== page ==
Her friends and family are supportive, as they have some empathy for the anxiety. But she gets the feeling that people don’t know what to say. “What runs through their head is: everybody gets anxious. I feel like others feel like a mountain is being made of a molehill.”
When reaching out to a professional about her anxiety, they took her seriously. The response was professional and appropriate. But she never got help for her PTSD.
It’s not that she is uncomfortable telling anyone; it is simply too hard for her to talk about the event that caused it in the first place.
“The trauma is so triggering for me that I couldn’t bring myself to talk about it. I just referred to it as anxiety. Since I started meditation it’s much better. But I randomly had an episode before I went to sleep this week. It had been months.”
“Fear, humiliation, and lack of understanding”
Another woman in her late twenties was not formally diagnosed, but her anxiety worsened over the past months. She also suffered from suicidal thoughts. The cause are issues in her personal life, and she can’t reach out.
“I clash with my parents. I was going to get professional help, but it’s quite expensive. Then there is fear, humiliation, and lack of understanding. And the ever-present reply: but what can you do?”
“I’m ashamed to speak up”
A man in his early sixties suffers from depression, for which he was diagnosed. He tries to keep himself occupied and he speaks to a therapist.
But he suspects he also has undiagnosed Asperger’s or autism. When asked why he doesn’t reach out about his suspicions, he said: “I’m ashamed to speak up.”
“I was rejected help when I tried to report suicidal thoughts”
A young woman has inattentive ADHD with comorbidities of anxiety and depression, as well as on and off panic attacks. Her family is understanding, but professionals failed to diagnose her.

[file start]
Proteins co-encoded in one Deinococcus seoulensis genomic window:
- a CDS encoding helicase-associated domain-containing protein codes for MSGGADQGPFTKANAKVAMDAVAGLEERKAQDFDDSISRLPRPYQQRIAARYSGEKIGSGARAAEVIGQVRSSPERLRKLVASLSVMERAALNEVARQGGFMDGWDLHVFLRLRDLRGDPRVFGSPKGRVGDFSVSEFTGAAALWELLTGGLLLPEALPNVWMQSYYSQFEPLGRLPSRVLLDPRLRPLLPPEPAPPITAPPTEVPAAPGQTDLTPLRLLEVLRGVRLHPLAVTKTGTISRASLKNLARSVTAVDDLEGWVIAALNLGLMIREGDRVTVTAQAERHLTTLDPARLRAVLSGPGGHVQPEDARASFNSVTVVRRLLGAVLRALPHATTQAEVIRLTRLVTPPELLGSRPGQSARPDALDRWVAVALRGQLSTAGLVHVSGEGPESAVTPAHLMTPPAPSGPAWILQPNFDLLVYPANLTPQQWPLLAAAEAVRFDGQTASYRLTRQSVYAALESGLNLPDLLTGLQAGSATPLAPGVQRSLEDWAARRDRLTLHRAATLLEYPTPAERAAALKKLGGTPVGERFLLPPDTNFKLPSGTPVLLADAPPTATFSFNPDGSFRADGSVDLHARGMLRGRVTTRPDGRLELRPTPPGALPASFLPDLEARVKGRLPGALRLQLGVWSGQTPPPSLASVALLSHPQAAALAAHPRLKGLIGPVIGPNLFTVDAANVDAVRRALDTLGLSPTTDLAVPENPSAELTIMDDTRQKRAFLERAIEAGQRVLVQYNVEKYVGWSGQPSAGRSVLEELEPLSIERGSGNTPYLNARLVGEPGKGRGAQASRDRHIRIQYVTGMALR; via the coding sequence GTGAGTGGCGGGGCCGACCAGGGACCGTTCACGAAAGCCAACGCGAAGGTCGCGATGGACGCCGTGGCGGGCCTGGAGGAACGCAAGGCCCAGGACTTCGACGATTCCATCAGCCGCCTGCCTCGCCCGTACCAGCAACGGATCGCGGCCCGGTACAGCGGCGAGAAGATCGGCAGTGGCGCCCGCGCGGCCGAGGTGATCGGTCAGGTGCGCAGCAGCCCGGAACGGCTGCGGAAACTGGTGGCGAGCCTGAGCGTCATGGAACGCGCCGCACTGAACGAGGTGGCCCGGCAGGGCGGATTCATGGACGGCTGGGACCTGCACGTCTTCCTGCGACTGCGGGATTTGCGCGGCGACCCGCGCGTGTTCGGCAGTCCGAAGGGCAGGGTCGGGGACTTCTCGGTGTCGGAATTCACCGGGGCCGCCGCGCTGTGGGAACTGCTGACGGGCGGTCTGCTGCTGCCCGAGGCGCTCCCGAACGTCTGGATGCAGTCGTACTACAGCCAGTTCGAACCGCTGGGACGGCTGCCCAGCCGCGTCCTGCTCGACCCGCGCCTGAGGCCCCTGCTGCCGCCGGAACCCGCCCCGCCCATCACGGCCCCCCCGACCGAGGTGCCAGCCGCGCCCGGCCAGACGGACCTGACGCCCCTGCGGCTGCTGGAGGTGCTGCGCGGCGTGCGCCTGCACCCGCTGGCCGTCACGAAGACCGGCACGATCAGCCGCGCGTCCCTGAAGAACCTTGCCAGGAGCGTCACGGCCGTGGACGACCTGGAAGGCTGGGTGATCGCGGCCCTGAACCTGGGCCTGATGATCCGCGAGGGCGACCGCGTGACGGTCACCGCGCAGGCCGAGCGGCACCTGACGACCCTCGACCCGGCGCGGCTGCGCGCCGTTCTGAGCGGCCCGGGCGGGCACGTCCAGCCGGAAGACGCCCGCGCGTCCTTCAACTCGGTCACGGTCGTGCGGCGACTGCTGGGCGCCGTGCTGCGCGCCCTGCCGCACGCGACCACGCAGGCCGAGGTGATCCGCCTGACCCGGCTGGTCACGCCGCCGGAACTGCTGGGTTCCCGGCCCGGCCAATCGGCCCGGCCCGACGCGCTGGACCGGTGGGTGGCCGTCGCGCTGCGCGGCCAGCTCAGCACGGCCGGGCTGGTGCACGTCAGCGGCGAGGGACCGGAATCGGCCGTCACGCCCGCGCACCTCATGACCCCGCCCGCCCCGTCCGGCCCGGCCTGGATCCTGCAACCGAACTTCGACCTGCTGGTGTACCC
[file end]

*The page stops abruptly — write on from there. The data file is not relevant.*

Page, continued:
“I was rejected when I tried to get my ADHD diagnosed and was rejected help when I tried to report suicidal thoughts following my mother’s demise,” she said.
Unfortunately, many suffer from mental illness without getting diagnosed. Things like anxiety and depression often run untreated, because people are afraid to speak out or because they think their issues are minor.
But no matter how small it may seem, mental health issues may get worse in the long run.
It would be shocking if physical health conditions were left uncontrolled that way. Prevent mental health issues from taking over your life by reaching out to someone you trust, whether that is a professional or a close friend.
Getting diagnosed is not the end of the world – it is a new start. Once you are aware of your problems, you can take definitive action to treat them or learn to live with them.
If you are struggling to cope for any reason at all, make sure to reach out to someone you trust. No one should fight these battles alone.
Do you have a mental health story to share? Send it to [email protected].
If you or someone you know needs to talk about their mental health, please call national support service 179. Alternatively, visit www.kellimni.com or Richmond Foundation’s OLLI.chat to get in touch online.
Share this article if you or someone you know struggles with undiagnosed mental health issues.